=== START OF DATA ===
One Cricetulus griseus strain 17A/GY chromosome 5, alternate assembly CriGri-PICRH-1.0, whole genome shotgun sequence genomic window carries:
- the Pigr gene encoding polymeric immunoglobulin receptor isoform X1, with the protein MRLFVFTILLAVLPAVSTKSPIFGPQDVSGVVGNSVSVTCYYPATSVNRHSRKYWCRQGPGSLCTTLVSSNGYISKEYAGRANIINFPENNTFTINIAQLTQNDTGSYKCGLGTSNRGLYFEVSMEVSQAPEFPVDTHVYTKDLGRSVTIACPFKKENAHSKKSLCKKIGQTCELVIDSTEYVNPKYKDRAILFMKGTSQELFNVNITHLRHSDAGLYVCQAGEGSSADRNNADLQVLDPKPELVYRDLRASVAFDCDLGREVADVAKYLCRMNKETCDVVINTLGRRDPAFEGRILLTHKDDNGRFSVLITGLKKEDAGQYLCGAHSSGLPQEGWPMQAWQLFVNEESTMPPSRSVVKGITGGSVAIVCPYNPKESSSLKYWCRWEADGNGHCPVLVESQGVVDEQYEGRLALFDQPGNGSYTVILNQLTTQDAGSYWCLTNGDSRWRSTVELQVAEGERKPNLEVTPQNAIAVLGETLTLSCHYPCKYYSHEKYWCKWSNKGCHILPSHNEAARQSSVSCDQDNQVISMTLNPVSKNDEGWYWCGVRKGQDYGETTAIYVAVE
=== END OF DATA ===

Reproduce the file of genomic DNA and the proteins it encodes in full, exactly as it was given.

One Cricetulus griseus strain 17A/GY chromosome 5, alternate assembly CriGri-PICRH-1.0, whole genome shotgun sequence genomic window carries:
- the Pigr gene encoding polymeric immunoglobulin receptor isoform X1, with the protein MRLFVFTILLAVLPAVSTKSPIFGPQDVSGVVGNSVSVTCYYPATSVNRHSRKYWCRQGPGSLCTTLVSSNGYISKEYAGRANIINFPENNTFTINIAQLTQNDTGSYKCGLGTSNRGLYFEVSMEVSQAPEFPVDTHVYTKDLGRSVTIACPFKKENAHSKKSLCKKIGQTCELVIDSTEYVNPKYKDRAILFMKGTSQELFNVNITHLRHSDAGLYVCQAGEGSSADRNNADLQVLDPKPELVYRDLRASVAFDCDLGREVADVAKYLCRMNKETCDVVINTLGRRDPAFEGRILLTHKDDNGRFSVLITGLKKEDAGQYLCGAHSSGLPQEGWPMQAWQLFVNEESTMPPSRSVVKGITGGSVAIVCPYNPKESSSLKYWCRWEADGNGHCPVLVESQGVVDEQYEGRLALFDQPGNGSYTVILNQLTTQDAGSYWCLTNGDSRWRSTVELQVAEGERKPNLEVTPQNAIAVLGETLTLSCHYPCKYYSHEKYWCKWSNKGCHILPSHNEAARQSSVSCDQDNQVISMTLNPVSKNDEGWYWCGVRKGQDYGETTAIYVAVE